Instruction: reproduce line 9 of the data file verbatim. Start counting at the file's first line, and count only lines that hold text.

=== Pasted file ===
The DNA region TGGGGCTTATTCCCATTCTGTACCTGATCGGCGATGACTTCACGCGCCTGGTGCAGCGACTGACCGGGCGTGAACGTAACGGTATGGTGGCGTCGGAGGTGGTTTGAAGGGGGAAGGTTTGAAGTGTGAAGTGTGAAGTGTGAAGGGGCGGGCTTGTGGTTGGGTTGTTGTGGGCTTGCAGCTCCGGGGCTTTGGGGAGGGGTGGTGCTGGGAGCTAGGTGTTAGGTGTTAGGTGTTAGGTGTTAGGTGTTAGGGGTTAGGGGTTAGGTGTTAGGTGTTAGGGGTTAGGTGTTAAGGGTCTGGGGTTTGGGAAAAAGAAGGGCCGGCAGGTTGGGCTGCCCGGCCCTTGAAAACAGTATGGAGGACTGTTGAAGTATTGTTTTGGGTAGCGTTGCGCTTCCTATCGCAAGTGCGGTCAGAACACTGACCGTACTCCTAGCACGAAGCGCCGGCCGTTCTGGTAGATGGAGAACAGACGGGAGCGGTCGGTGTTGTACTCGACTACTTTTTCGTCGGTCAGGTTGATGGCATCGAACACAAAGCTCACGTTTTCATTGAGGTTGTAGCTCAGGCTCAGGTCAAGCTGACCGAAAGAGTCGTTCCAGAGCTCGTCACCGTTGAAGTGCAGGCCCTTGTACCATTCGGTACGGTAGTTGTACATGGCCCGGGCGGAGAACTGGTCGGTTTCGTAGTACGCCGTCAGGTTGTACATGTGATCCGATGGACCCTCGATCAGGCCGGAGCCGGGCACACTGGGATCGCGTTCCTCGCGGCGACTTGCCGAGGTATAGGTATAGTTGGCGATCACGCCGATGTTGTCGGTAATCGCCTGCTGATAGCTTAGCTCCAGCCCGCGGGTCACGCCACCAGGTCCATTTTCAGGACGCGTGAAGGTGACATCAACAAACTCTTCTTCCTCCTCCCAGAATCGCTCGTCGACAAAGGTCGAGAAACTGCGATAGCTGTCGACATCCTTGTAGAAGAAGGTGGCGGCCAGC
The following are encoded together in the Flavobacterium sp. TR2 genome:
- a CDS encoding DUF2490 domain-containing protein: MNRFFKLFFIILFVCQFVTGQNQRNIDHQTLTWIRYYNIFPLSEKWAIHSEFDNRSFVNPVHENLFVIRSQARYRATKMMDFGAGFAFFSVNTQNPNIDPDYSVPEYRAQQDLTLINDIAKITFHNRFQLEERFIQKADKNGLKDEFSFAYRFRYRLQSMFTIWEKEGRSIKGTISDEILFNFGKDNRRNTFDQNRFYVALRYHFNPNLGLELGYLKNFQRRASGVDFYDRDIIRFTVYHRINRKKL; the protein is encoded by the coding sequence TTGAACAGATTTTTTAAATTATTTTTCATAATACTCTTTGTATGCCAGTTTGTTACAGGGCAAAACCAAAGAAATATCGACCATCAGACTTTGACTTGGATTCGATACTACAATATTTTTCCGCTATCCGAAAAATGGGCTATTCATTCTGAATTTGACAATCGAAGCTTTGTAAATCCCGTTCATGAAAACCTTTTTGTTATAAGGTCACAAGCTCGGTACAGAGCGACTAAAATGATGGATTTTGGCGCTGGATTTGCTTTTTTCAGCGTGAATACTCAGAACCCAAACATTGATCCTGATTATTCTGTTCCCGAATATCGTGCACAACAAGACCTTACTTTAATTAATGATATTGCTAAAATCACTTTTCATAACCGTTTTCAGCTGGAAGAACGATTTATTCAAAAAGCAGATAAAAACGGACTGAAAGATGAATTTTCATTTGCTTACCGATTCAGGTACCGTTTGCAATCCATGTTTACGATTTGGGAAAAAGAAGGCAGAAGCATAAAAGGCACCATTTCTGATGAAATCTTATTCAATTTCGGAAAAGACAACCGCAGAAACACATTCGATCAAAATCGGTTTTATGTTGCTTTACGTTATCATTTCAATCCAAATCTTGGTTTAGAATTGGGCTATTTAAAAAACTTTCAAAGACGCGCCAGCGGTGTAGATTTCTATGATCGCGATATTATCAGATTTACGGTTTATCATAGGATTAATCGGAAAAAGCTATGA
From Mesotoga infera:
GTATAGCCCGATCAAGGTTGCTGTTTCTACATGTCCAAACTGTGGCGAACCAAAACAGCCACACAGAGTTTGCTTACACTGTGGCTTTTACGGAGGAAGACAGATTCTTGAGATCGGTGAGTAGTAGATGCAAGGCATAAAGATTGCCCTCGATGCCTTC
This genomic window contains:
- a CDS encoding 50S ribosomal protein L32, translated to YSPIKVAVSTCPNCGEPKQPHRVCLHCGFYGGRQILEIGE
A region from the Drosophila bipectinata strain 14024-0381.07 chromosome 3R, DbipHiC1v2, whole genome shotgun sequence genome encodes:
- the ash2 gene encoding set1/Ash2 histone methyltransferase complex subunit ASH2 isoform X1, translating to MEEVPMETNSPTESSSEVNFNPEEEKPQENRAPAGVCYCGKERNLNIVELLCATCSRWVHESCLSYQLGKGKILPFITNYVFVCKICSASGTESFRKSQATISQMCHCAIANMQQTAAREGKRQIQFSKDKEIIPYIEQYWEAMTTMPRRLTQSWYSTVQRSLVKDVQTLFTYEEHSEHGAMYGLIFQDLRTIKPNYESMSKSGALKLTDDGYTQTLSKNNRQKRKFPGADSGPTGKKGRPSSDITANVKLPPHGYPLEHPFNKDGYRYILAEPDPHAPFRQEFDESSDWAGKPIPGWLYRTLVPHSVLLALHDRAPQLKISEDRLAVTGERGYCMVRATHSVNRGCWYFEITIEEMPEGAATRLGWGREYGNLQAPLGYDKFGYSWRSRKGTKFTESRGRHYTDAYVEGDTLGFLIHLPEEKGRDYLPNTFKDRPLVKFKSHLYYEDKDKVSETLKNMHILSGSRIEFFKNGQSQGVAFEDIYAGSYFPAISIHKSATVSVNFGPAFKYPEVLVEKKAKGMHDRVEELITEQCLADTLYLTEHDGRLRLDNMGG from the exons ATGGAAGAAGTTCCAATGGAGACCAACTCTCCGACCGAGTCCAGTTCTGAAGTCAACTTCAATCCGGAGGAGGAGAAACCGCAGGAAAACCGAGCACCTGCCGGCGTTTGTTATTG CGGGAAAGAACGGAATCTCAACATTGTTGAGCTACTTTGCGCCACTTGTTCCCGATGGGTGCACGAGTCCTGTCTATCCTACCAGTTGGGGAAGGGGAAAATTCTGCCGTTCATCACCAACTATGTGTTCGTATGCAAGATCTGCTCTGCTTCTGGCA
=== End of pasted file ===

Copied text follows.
- the ash2 gene encoding set1/Ash2 histone methyltransferase complex subunit ASH2 isoform X1, translating to MEEVPMETNSPTESSSEVNFNPEEEKPQENRAPAGVCYCGKERNLNIVELLCATCSRWVHESCLSYQLGKGKILPFITNYVFVCKICSASGTESFRKSQATISQMCHCAIANMQQTAAREGKRQIQFSKDKEIIPYIEQYWEAMTTMPRRLTQSWYSTVQRSLVKDVQTLFTYEEHSEHGAMYGLIFQDLRTIKPNYESMSKSGALKLTDDGYTQTLSKNNRQKRKFPGADSGPTGKKGRPSSDITANVKLPPHGYPLEHPFNKDGYRYILAEPDPHAPFRQEFDESSDWAGKPIPGWLYRTLVPHSVLLALHDRAPQLKISEDRLAVTGERGYCMVRATHSVNRGCWYFEITIEEMPEGAATRLGWGREYGNLQAPLGYDKFGYSWRSRKGTKFTESRGRHYTDAYVEGDTLGFLIHLPEEKGRDYLPNTFKDRPLVKFKSHLYYEDKDKVSETLKNMHILSGSRIEFFKNGQSQGVAFEDIYAGSYFPAISIHKSATVSVNFGPAFKYPEVLVEKKAKGMHDRVEELITEQCLADTLYLTEHDGRLRLDNMGG from the exons ATGGAAGAAGTTCCAATGGAGACCAACTCTCCGACCGAGTCCAGTTCTGAAGTCAACTTCAATCCGGAGGAGGAGAAACCGCAGGAAAACCGAGCACCTGCCGGCGTTTGTTATTG CGGGAAAGAACGGAATCTCAACATTGTTGAGCTACTTTGCGCCACTTGTTCCCGATGGGTGCACGAGTCCTGTCTATCCTACCAGTTGGGGAAGGGGAAAATTCTGCCGTTCATCACCAACTATGTGTTCGTATGCAAGATCTGCTCTGCTTCTGGCA